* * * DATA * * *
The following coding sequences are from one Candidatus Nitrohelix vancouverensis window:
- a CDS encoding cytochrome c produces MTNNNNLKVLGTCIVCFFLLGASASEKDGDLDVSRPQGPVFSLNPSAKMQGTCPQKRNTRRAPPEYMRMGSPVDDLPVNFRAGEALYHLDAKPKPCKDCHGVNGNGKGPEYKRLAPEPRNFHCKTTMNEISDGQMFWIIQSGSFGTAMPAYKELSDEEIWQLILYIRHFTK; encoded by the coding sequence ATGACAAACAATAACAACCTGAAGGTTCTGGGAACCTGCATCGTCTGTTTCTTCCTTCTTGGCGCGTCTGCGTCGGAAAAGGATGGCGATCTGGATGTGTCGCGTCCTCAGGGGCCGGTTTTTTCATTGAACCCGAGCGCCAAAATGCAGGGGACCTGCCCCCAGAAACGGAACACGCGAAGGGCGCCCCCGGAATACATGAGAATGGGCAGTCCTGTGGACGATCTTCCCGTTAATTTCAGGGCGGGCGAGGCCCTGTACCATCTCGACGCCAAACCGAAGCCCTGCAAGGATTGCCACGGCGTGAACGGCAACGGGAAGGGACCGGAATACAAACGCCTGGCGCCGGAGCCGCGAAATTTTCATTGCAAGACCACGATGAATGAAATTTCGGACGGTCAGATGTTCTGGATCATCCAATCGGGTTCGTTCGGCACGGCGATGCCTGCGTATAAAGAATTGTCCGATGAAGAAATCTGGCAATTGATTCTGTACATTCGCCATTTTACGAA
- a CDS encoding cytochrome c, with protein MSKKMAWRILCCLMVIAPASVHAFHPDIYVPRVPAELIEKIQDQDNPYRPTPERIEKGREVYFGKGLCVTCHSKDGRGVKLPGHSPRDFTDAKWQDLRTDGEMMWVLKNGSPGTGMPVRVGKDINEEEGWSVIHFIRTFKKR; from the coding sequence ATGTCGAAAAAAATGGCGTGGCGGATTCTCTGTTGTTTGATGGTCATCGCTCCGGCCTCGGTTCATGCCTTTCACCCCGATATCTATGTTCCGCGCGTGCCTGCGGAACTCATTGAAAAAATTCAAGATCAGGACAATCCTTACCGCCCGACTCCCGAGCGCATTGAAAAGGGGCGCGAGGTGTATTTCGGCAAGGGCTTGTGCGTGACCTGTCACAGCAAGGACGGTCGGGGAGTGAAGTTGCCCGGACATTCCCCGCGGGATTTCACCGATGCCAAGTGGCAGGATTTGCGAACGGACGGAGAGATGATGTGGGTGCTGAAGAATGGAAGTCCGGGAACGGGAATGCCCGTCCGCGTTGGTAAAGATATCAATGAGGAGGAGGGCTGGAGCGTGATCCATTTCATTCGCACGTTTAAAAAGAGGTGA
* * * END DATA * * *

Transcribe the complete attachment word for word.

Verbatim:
The following coding sequences are from one Candidatus Nitrohelix vancouverensis window:
- a CDS encoding cytochrome c produces MTNNNNLKVLGTCIVCFFLLGASASEKDGDLDVSRPQGPVFSLNPSAKMQGTCPQKRNTRRAPPEYMRMGSPVDDLPVNFRAGEALYHLDAKPKPCKDCHGVNGNGKGPEYKRLAPEPRNFHCKTTMNEISDGQMFWIIQSGSFGTAMPAYKELSDEEIWQLILYIRHFTK; encoded by the coding sequence ATGACAAACAATAACAACCTGAAGGTTCTGGGAACCTGCATCGTCTGTTTCTTCCTTCTTGGCGCGTCTGCGTCGGAAAAGGATGGCGATCTGGATGTGTCGCGTCCTCAGGGGCCGGTTTTTTCATTGAACCCGAGCGCCAAAATGCAGGGGACCTGCCCCCAGAAACGGAACACGCGAAGGGCGCCCCCGGAATACATGAGAATGGGCAGTCCTGTGGACGATCTTCCCGTTAATTTCAGGGCGGGCGAGGCCCTGTACCATCTCGACGCCAAACCGAAGCCCTGCAAGGATTGCCACGGCGTGAACGGCAACGGGAAGGGACCGGAATACAAACGCCTGGCGCCGGAGCCGCGAAATTTTCATTGCAAGACCACGATGAATGAAATTTCGGACGGTCAGATGTTCTGGATCATCCAATCGGGTTCGTTCGGCACGGCGATGCCTGCGTATAAAGAATTGTCCGATGAAGAAATCTGGCAATTGATTCTGTACATTCGCCATTTTACGAA
- a CDS encoding cytochrome c, with protein MSKKMAWRILCCLMVIAPASVHAFHPDIYVPRVPAELIEKIQDQDNPYRPTPERIEKGREVYFGKGLCVTCHSKDGRGVKLPGHSPRDFTDAKWQDLRTDGEMMWVLKNGSPGTGMPVRVGKDINEEEGWSVIHFIRTFKKR; from the coding sequence ATGTCGAAAAAAATGGCGTGGCGGATTCTCTGTTGTTTGATGGTCATCGCTCCGGCCTCGGTTCATGCCTTTCACCCCGATATCTATGTTCCGCGCGTGCCTGCGGAACTCATTGAAAAAATTCAAGATCAGGACAATCCTTACCGCCCGACTCCCGAGCGCATTGAAAAGGGGCGCGAGGTGTATTTCGGCAAGGGCTTGTGCGTGACCTGTCACAGCAAGGACGGTCGGGGAGTGAAGTTGCCCGGACATTCCCCGCGGGATTTCACCGATGCCAAGTGGCAGGATTTGCGAACGGACGGAGAGATGATGTGGGTGCTGAAGAATGGAAGTCCGGGAACGGGAATGCCCGTCCGCGTTGGTAAAGATATCAATGAGGAGGAGGGCTGGAGCGTGATCCATTTCATTCGCACGTTTAAAAAGAGGTGA